And it's a soul thing. It's a spiritual thing. It's a human thing.

Another way I illustrate this, it's like Muhammad Ali. He would be up there boxing and the whole audience is watching, and he's just kind of 'flat-footing' around. He's go his hands up like this… [demonstrates the stance].

von Buseck: Kind of 'rope-a-dope'?

Peretti: Yeah, 'rope-a-dope' and staying away from the guy, and he's not doing anything. And Howard Cosell is saying, "Ali isn't doing much." But old Ali is just watching this guy, figuring out what he's going to do. Then in about the third round, Ali starts dancing. He starts doing those moves and the crowd starts cheering. Well, I was trying to tell my student that you get to the point as a writer that you're not just flat-footing your way through the page saying, "O.K. I've got this many pages I've got to do, and I've got to get this information across, and I've got to say this about the character…" That's flat-footing. But when you 'find it' then it comes to life. Then the animation is in there.

Now that is the point where your characters take on a life of their own. Up to that point, it's nuts and bolts. Even Hemmingway said the first draft of anything is no good.

von Buseck: Hemmingway said, "Art begins with the first re-write."

Peretti: That's encouraging.

von Buseck: I like what Mitchner said. He didn't consider the writing process to have begun until he was done with the first draft.

Peretti: Well then you have something to work with. It's there. That's so very true.

von Buseck: Have any of your characters ever surprised you -- you're beginning to dance like Ali and then the character goes one way and you say, "Wow, I didn't anticipate that."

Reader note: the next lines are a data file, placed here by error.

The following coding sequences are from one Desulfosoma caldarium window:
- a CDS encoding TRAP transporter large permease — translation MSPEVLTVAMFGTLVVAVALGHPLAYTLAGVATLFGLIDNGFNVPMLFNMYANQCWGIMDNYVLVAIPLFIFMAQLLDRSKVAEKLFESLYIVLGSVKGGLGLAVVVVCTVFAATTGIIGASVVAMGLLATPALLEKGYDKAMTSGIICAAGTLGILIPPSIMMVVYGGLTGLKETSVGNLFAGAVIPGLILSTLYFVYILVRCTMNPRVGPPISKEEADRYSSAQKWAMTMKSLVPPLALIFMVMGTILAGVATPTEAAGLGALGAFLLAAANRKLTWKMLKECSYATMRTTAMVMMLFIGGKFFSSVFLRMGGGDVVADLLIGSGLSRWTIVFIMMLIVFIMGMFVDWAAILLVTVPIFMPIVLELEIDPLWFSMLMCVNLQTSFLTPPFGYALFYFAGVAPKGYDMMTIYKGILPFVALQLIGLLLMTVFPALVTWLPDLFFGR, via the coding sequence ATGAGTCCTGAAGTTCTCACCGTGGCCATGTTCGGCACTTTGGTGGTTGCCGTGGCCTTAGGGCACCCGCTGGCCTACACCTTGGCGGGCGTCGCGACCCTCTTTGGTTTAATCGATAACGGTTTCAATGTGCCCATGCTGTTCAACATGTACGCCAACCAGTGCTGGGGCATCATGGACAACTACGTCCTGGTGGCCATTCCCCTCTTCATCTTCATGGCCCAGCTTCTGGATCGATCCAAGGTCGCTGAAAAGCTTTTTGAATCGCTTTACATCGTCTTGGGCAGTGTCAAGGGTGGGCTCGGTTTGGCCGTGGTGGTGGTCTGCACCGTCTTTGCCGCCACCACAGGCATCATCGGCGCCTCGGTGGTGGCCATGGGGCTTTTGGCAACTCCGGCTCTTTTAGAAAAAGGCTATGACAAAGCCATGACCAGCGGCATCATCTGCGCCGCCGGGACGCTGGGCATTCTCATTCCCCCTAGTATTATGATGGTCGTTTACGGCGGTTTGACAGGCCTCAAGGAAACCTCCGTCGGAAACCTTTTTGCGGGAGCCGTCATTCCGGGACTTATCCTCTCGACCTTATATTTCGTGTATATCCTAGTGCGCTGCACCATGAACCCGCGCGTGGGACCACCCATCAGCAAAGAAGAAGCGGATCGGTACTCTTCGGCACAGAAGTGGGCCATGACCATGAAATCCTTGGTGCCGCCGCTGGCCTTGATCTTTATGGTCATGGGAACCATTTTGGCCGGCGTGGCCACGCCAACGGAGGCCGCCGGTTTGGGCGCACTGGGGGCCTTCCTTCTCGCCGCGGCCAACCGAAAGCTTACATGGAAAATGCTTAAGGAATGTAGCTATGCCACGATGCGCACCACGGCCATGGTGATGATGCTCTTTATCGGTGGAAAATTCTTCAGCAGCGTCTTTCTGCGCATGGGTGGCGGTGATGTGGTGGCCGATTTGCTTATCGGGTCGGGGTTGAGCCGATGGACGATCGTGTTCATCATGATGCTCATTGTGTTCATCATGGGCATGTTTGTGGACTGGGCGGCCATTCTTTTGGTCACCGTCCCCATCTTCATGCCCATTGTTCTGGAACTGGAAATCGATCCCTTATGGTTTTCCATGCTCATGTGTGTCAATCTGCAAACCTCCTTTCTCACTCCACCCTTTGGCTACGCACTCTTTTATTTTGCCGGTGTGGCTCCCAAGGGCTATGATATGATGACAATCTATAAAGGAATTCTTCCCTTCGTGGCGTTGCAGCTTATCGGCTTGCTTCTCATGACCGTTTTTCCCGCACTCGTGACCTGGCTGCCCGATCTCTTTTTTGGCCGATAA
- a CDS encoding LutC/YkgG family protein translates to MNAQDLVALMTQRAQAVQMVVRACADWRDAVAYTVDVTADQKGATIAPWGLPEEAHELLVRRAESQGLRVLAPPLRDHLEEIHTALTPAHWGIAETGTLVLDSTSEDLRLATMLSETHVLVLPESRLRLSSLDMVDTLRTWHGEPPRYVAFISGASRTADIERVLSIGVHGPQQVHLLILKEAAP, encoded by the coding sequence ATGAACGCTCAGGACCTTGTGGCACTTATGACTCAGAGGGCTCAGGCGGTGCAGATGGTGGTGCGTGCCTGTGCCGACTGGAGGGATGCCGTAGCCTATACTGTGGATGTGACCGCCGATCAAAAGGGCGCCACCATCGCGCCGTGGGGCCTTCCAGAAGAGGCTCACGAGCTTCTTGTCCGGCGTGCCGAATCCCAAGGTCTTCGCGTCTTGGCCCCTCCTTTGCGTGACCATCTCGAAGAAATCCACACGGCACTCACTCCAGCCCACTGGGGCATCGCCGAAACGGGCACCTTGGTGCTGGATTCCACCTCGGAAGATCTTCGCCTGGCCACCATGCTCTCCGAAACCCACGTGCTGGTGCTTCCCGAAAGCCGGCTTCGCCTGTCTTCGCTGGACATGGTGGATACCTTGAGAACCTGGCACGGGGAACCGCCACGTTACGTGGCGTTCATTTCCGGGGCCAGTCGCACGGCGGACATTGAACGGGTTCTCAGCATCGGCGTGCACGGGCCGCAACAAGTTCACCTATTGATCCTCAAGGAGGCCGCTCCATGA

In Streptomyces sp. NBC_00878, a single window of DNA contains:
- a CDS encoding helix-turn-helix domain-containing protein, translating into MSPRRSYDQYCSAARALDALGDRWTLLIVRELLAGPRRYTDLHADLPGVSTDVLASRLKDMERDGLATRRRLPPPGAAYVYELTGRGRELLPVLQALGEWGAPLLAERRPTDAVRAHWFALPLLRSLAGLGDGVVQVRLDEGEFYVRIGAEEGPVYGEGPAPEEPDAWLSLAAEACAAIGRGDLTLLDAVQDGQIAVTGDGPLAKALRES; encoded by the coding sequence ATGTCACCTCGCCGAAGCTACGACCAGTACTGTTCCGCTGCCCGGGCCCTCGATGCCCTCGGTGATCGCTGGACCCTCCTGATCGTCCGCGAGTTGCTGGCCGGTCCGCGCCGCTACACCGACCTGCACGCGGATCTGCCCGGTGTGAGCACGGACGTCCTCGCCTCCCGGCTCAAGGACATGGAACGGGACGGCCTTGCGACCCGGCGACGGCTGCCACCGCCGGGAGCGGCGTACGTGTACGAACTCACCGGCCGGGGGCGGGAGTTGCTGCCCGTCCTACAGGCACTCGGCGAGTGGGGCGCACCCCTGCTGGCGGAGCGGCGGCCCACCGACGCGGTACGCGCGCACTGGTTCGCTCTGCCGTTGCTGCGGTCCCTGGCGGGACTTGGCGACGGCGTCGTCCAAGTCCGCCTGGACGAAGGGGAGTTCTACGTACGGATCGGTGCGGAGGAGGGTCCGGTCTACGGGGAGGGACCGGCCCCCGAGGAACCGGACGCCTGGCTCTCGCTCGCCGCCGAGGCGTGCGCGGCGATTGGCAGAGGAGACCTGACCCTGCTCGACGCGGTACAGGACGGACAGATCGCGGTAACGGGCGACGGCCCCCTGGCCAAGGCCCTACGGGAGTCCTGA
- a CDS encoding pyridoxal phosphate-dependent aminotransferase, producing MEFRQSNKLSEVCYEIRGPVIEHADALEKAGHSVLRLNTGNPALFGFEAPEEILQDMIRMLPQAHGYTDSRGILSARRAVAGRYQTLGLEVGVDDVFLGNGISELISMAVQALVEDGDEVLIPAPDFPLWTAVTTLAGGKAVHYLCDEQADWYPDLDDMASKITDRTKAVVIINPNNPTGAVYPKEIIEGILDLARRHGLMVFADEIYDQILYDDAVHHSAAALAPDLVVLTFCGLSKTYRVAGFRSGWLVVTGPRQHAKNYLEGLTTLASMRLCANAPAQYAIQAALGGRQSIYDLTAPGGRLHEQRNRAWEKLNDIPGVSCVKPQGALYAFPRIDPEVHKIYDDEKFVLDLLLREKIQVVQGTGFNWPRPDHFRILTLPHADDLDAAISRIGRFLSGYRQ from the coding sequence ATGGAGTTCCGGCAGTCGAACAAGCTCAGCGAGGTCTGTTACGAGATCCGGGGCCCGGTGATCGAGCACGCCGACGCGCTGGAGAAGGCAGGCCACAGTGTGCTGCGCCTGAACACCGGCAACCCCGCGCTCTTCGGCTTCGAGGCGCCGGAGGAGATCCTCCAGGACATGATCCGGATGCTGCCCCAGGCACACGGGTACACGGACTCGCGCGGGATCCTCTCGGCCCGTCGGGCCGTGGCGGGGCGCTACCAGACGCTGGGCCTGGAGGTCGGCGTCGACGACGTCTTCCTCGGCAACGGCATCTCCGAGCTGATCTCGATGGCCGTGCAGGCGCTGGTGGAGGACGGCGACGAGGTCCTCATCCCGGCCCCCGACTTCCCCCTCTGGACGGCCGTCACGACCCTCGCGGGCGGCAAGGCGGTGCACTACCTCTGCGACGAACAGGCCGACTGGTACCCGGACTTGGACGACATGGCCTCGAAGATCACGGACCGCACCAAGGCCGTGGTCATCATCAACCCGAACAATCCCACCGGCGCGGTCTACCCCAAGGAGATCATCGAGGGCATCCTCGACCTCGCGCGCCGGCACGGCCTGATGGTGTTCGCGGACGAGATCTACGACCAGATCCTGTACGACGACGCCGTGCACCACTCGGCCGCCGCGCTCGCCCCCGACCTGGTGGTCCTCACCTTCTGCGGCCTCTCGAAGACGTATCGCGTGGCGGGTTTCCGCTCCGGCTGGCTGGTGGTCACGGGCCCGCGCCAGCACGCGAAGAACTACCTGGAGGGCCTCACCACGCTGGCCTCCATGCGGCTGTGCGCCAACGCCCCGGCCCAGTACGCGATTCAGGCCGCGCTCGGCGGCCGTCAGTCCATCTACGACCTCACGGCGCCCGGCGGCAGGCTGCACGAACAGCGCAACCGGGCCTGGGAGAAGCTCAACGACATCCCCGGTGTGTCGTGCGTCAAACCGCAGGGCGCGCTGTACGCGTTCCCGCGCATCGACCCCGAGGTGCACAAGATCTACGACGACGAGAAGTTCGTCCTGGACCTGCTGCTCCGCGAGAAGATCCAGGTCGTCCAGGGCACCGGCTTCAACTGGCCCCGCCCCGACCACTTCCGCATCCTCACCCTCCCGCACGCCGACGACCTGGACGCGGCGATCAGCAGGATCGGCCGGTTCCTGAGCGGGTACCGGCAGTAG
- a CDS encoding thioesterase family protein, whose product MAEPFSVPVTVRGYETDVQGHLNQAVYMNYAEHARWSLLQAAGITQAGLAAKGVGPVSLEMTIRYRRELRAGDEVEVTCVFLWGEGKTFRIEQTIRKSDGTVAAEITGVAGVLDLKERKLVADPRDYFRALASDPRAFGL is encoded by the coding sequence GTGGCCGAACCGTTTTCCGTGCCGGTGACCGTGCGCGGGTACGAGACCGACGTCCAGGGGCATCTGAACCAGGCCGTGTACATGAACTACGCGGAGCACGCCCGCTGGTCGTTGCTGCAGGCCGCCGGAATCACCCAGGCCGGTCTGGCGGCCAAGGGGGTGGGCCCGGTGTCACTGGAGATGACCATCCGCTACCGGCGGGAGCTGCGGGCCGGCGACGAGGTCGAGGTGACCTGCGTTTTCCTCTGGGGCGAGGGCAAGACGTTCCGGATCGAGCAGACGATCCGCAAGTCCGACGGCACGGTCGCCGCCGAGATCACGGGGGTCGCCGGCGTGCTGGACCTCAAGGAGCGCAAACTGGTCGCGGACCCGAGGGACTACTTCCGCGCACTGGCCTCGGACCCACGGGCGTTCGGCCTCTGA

Peretti: I've had a few surprises. They weren't big ones. Just kind of fun, like, 'Hey, I didn't know he could do that!' (laughs) That's not bad. I like that.

von Buseck: What is the status of a movie of This Present Darkness?

Peretti: Well the vision there is pretty much the same. You've got Ralph Winter working at Twentieth Century Fox. The property itself is in 'turn-around', which basically means it's sitting in a drawer somewhere.

von Buseck: That was the last I heard about it.

Peretti: We're trying to develop like a Frank Peretti 'brand'. We started with Hangman's Curse, then we did Visitation (which is in post production). They really want to do The Oath. Once we build credibility and a financial base with these films, we can work our way up and prove that we have an audience out there and a market. It's starting to get to the point where maybe Fox will buy in with us and we'll have the money and the studio to do the film.

von Buseck: So there's still the hope that the movie will be produced?

Peretti: Yes.

von Buseck: I work at CBN, so we hear different rumors about the film. But there are many people who want to see it done. Your first two books are part of the Christian culture, and you don't want to mess with that. That's like messing with Gone with the Wind, (laughs) or doing a sequel to The Sound of Music. You've got to be careful with these things.

Peretti: It would be great. The Lord's just going to have to bring something together. It's going to be so important to do this right. It's so easy to do it wrong. And we only get one shot at it.

Purchase your copy of Monster by Frank Peretti

Read a related interview with Frank Peretti by CBN.com's Belinda Elliott.

More from Frank Peretti on CBN.com

More interviews and book reviews on CBN.com

Send Craig your comments on this interview with Frank Peretti.

More from Craig von Buseck on CBN.com


Craig von BuseckCraig von Buseck is Director of Marketing & Ministries for CBN.com. Send him your e-mail comments on this interview.